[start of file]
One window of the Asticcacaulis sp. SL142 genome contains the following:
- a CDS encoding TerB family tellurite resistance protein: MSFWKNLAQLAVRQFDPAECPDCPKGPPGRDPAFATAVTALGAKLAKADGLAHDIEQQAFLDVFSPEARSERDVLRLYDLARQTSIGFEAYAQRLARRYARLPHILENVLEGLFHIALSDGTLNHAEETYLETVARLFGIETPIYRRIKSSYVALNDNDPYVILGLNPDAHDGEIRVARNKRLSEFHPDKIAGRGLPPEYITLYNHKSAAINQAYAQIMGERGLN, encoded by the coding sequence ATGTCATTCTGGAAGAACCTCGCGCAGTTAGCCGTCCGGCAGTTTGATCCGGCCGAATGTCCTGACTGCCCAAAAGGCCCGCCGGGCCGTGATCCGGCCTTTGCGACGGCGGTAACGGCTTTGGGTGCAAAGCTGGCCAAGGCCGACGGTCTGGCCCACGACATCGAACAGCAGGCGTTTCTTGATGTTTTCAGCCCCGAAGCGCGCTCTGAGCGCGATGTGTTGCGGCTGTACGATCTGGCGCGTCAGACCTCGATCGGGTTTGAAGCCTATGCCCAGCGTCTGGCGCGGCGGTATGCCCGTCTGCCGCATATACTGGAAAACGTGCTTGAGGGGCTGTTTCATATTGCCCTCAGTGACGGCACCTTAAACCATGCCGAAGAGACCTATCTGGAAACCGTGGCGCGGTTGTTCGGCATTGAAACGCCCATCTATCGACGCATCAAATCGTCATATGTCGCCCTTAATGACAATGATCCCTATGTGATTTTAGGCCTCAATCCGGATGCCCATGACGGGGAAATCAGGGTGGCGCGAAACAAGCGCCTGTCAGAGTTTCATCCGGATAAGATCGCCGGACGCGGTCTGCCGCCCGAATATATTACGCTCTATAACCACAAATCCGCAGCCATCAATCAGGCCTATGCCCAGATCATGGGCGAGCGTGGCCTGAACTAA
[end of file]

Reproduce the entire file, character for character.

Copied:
One window of the Asticcacaulis sp. SL142 genome contains the following:
- a CDS encoding TerB family tellurite resistance protein: MSFWKNLAQLAVRQFDPAECPDCPKGPPGRDPAFATAVTALGAKLAKADGLAHDIEQQAFLDVFSPEARSERDVLRLYDLARQTSIGFEAYAQRLARRYARLPHILENVLEGLFHIALSDGTLNHAEETYLETVARLFGIETPIYRRIKSSYVALNDNDPYVILGLNPDAHDGEIRVARNKRLSEFHPDKIAGRGLPPEYITLYNHKSAAINQAYAQIMGERGLN, encoded by the coding sequence ATGTCATTCTGGAAGAACCTCGCGCAGTTAGCCGTCCGGCAGTTTGATCCGGCCGAATGTCCTGACTGCCCAAAAGGCCCGCCGGGCCGTGATCCGGCCTTTGCGACGGCGGTAACGGCTTTGGGTGCAAAGCTGGCCAAGGCCGACGGTCTGGCCCACGACATCGAACAGCAGGCGTTTCTTGATGTTTTCAGCCCCGAAGCGCGCTCTGAGCGCGATGTGTTGCGGCTGTACGATCTGGCGCGTCAGACCTCGATCGGGTTTGAAGCCTATGCCCAGCGTCTGGCGCGGCGGTATGCCCGTCTGCCGCATATACTGGAAAACGTGCTTGAGGGGCTGTTTCATATTGCCCTCAGTGACGGCACCTTAAACCATGCCGAAGAGACCTATCTGGAAACCGTGGCGCGGTTGTTCGGCATTGAAACGCCCATCTATCGACGCATCAAATCGTCATATGTCGCCCTTAATGACAATGATCCCTATGTGATTTTAGGCCTCAATCCGGATGCCCATGACGGGGAAATCAGGGTGGCGCGAAACAAGCGCCTGTCAGAGTTTCATCCGGATAAGATCGCCGGACGCGGTCTGCCGCCCGAATATATTACGCTCTATAACCACAAATCCGCAGCCATCAATCAGGCCTATGCCCAGATCATGGGCGAGCGTGGCCTGAACTAA